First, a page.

The Financial Conduct Authority [FCA] today issued a “Dear Chief Executive” letter, generally seen as a warning shot across the bow, setting out their position on mortgage lenders requests to change mortgage contracts, including Standard Variable Rates [SVR] and Tracker Rates [TR]. The letter was issued because a number of lenders had engaged with the FCA regarding planned changes.
Customers not being ‘treated fairly’
It has recently been reported in the National media that the FCA was investigating whether mortgage lenders should be allowed to change borrowers’ contract terms after Bank of Ireland and West Bromwich Building Society raised rates for their TR customers, even though bank base rate remained steady at 0.5pc. Many customers feel that that they are not being treated fairly when a mortgage lender unilaterally increases its mortgage rates especially when that customer has specifically chosen a TR for ‘comfort reasons’ and the rate the mortgage has been linked to has not changed. Most financial advisers would agree that the majority of customers who choose a TR, do so because they want the certainty and comfort of knowing that the rate will not move unless the ‘linked rate’ (usually bank base rate) moves.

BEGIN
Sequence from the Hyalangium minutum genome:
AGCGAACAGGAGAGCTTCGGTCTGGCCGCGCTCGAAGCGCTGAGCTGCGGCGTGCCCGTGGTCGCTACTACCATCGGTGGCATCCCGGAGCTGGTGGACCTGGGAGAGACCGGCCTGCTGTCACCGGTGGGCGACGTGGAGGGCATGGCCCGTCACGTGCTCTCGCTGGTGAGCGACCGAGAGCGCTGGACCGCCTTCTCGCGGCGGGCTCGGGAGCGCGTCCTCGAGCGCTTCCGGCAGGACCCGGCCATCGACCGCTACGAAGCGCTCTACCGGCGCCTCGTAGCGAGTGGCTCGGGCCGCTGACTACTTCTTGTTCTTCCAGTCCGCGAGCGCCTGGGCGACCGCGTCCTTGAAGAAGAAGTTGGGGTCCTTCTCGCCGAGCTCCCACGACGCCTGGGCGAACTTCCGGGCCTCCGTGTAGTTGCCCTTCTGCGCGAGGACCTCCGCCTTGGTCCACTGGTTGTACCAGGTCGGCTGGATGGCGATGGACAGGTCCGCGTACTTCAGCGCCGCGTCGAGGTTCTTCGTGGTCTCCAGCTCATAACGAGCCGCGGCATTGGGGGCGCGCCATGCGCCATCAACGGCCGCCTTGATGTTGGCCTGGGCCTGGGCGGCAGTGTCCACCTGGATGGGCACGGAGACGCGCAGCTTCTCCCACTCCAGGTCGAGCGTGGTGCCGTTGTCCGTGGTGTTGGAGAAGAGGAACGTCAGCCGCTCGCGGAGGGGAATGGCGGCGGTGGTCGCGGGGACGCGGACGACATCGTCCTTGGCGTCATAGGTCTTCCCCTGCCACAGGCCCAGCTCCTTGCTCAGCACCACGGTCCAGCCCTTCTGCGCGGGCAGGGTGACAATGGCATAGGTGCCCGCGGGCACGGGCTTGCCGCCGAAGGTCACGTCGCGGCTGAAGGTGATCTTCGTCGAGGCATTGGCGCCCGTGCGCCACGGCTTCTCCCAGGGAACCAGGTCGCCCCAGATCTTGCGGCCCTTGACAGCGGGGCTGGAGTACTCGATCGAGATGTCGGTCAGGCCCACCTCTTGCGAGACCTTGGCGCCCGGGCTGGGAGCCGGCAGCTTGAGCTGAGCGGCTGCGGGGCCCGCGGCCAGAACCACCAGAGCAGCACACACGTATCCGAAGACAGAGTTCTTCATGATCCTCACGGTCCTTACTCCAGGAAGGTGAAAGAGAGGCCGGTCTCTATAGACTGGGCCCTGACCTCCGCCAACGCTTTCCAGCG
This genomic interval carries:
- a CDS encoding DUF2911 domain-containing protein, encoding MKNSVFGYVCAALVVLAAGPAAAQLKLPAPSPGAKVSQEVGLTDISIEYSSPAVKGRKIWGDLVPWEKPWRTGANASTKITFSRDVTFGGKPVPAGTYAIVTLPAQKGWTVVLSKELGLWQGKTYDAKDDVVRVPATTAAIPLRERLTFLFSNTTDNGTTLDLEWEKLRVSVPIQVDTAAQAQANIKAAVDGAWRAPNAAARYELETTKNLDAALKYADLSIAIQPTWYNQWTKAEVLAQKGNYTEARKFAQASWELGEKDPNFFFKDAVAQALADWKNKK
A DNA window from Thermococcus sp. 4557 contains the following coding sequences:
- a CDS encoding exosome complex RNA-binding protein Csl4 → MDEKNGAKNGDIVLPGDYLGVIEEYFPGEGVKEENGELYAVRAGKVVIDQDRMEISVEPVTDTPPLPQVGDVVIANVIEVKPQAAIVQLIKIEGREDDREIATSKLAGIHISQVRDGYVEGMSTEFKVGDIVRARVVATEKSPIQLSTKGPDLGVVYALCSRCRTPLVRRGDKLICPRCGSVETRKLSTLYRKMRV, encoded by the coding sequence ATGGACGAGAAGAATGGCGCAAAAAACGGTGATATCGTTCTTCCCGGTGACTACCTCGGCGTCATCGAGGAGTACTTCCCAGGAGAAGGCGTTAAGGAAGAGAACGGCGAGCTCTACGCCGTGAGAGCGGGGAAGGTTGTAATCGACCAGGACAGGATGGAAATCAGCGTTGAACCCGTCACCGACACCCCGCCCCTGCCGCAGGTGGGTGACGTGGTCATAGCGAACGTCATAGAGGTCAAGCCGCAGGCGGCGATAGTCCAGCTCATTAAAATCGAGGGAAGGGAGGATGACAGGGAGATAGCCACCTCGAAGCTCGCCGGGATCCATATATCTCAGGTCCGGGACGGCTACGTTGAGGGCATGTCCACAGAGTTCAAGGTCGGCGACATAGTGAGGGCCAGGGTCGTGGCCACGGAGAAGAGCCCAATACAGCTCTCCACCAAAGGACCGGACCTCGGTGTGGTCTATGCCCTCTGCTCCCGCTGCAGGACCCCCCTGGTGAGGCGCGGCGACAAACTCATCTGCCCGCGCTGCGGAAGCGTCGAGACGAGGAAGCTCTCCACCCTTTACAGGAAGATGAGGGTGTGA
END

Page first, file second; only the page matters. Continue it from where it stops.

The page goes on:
Which regulations are lenders likely to fall foul of?
The FCA warns that lenders, when considering such changes, need to consider that the proposed change may be unfair under the Unfair Terms in Consumer Contracts Regulations 1999 and incompatible with FCA Principles for Businesses and other rules.
MCOB breaches result in consumer detriment
In all these situations, the FCA high level Principles for Businesses and the Mortgages and Home Finance: Conduct of Business sourcebook [MCOB] should drive a mortgage lenders thinking. There are at least five of the eleven Principles for Businesses which are likely to be breached in such situations. They are:
- Integrity – A firm must conduct its business with integrity.
- Market conduct – A firm must observe proper standards of market conduct.
- Customers’ interests – A firm must pay due regard to the interests of its customers and treat them fairly.
- Conflicts of interest – A firm must manage conflicts of interest fairly, both between itself and its customers and between a customer and another client.
- Customers: relationships of trust – A firm must take reasonable care to ensure the suitability of its advice and discretionary decisions for any customer who is entitled to rely upon its judgement.”
Put simply mortgage lenders need to be aware that a change to a contractual term, which has not been individually negotiated, could be regarded as unfair if it causes a significant imbalance in the parties’ rights and obligations arising under the contract, to the detriment of the consumer.
The FCA intends to publish a Discussion Paper about fairness in the context of changes to mortgage contracts next year. The paper will consider the factors that are likely to be relevant when assessing the fairness of firms’ conduct when they make changes to their mortgage contracts.
Is it too late for some?
We all have to hope that this is not too late for some customers who are likely to suffer a ‘payment shock’ when faced with increasing monthly payments.